Inventing a cocktail is like having a kid. Conceiving it is the easy part. The challenges come later. And many bartenders will attest that one of the hardest parts of cocktail creation is conjuring the right name. This is, after all, the first interaction drinkers will have with the cocktail, and can impact whether or not the drink will sell. Generally, something short, snappy, and memorable is helpful. A lot of bartenders will refer to pop culture (Paper Plane or Division Bell), a city or place (Moscow Mule or Manhattan), or a common phrase (Bee’s Knees) for inspiration. It’s all good fodder for a good name. On the flip side, it’s best to avoid a name that’s going to make a guest uncomfortable when they say it out loud. No one wants to belly up to the bar and ask for “another round of Ass Juice shots, please.”
Nevertheless, mixologists have assigned heinous names to drinks since the dawn of cocktail culture. Some can be ordered across the globe; others are specific to particular bars. While a lot of these cocktails have faded into obscurity, the recipes are still out there — for better or worse. The following drinks’ names range from the mildly strange all the way to the downright disgusting. So raise your eyebrows in advance as we embark on a journey through the wildest cocktail names throughout history.
In 1984, when DeKuyper began distributing its Peachtree brand peach schnapps in the U.S., bartenders flocked to the sweet liqueur, making quick work to incorporate it in their kitschy, disco-era drinks. One such mixologist (and author) was Ray Foley of New Jersey. Foley mixed equal parts Peachtree and orange juice, to make a fruitier, less boozy Screwdriver. “Fuzzy” is a nod to the peach component, and “navel” is a reference to navel oranges. For those who want a little more booze in their drink, there’s the Hairy Navel, which employs vodka in addition to peach schnapps.
Liquid Marijuana Shot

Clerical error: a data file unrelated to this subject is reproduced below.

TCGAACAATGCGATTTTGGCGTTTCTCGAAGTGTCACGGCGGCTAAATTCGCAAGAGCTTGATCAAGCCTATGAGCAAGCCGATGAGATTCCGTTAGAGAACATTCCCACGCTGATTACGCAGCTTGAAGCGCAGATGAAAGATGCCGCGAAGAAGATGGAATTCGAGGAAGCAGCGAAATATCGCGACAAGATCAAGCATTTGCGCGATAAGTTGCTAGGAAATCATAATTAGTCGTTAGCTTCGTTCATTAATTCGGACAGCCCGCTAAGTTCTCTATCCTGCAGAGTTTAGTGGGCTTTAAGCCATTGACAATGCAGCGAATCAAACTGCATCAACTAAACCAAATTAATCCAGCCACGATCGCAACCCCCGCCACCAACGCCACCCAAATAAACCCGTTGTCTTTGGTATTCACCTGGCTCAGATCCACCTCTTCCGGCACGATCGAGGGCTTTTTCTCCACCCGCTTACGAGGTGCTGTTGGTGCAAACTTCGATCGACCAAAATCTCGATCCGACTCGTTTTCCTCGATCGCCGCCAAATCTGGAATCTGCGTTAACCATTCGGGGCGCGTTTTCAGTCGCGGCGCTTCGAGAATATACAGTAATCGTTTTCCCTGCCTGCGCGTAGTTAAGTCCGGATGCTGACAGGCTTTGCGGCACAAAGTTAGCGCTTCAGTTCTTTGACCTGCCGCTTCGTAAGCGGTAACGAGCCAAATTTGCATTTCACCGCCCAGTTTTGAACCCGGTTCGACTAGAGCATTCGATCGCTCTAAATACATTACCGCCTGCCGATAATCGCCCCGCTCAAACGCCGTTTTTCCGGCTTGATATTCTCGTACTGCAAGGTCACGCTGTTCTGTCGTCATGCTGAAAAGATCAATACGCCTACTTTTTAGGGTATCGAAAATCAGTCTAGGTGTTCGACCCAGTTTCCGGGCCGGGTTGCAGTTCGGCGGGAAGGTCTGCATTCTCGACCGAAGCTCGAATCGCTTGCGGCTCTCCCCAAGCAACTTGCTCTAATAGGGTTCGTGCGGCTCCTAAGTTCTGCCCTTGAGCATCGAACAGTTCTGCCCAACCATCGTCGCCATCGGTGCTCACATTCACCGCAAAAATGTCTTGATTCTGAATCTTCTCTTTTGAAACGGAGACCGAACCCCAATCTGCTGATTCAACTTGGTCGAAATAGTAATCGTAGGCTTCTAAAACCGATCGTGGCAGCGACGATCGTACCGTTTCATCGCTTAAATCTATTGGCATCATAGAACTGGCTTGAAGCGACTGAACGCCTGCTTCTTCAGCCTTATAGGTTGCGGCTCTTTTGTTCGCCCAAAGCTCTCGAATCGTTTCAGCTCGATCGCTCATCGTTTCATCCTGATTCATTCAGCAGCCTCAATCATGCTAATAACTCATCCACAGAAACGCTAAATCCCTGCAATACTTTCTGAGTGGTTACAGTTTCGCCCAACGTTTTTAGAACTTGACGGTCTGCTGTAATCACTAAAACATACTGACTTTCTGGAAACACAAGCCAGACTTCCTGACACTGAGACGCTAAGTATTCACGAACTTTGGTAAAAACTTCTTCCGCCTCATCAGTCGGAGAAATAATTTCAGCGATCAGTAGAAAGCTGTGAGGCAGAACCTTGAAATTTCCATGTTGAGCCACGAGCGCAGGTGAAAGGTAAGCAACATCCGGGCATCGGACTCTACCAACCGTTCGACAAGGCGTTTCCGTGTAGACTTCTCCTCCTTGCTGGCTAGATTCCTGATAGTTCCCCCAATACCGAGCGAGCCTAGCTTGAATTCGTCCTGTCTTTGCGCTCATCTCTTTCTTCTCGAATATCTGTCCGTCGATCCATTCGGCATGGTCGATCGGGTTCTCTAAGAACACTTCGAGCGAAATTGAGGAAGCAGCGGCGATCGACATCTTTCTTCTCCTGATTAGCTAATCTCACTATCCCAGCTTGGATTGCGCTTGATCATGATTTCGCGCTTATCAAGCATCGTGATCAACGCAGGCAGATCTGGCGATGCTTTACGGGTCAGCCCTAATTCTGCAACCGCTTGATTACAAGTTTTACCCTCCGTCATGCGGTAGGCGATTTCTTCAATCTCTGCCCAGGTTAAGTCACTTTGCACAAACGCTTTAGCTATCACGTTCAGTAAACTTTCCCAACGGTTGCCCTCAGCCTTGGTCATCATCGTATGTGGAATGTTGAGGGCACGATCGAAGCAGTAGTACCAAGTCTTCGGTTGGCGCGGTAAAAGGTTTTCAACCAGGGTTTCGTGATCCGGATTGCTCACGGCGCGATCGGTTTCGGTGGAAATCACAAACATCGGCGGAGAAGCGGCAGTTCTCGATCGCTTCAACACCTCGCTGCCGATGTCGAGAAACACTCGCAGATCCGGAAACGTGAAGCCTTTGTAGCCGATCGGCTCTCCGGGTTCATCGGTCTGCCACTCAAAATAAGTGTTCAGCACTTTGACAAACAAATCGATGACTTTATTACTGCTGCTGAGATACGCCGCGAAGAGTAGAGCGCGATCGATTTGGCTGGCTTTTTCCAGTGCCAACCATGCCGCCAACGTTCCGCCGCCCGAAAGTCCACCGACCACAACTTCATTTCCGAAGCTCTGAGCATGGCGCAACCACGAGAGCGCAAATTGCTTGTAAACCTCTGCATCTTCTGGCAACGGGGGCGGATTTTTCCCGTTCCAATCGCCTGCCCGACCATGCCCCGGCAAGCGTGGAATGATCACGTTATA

There’s no THC in this bad boy, but don’t let that disappoint you. This bright green and rather complex shot blends equal parts spiced rum, coconut rum, blue curaçao, Midori melon liqueur, pineapple juice, lemon juice, and simple syrup. A lot of its components dwell in the lower ABV end of the spectrum, so it’s not as volatile as it sounds. There’s very little info available on this shot’s origin, but a couple sources claim it was born on the West Coast in the heyday of hippies and the “free love” movement. Allegedly, Jimi Hendrix enjoyed the Liquid Marijuana Shot from time to time, but there’s no hard evidence to back that claim up. These days, the drink lives on as a party shot, occasionally appearing on nightclub menus.
According to Rob Chirico’s “Field Guide to Cocktails,” the origins of the Monkey Gland can be traced back to Harry MacElhone, owner and bartender at the iconic Harry’s New York Bar in 1920s Paris. The name itself comes from a pseudo-scientific idea popularized by a Russian surgeon named Serge Voronoff. The man was an early proponent of transplants long before the medical world knew much about them. He proposed the monkey gland transplant as a way to combat impotence, and boost one’s sex drive, memory, and overall well-being. In 1920, he did his first procedure, and it seemed to work. Thousands of patients would go on to receive the surgery over the next few decades. But by the ‘40s, scientists realized it was all placebo, and Voronoff’s career came to an end. Regardless, a cocktail recipe never dies, so this blend of absinthe, gin, orange juice, and grenadine lives on in the books.
The Egyptian-born Suffering Bastard came out of Cairo’s Shepheard’s Hotel in 1942. Bartender Joe Scialom was allegedly experimenting with potential hangover cures for troops during World War II, before settling on a mix of brandy, gin, lime juice, bitters, and ginger beer. Shepheard’s Hotel tragically burned down during the Cairo Fire riots of 1952, and the cocktail was later adopted by tiki culture, with rum-based variants emerging in the ‘60s. That said, the original holds up and remains a great remedy for any suffering souls out there.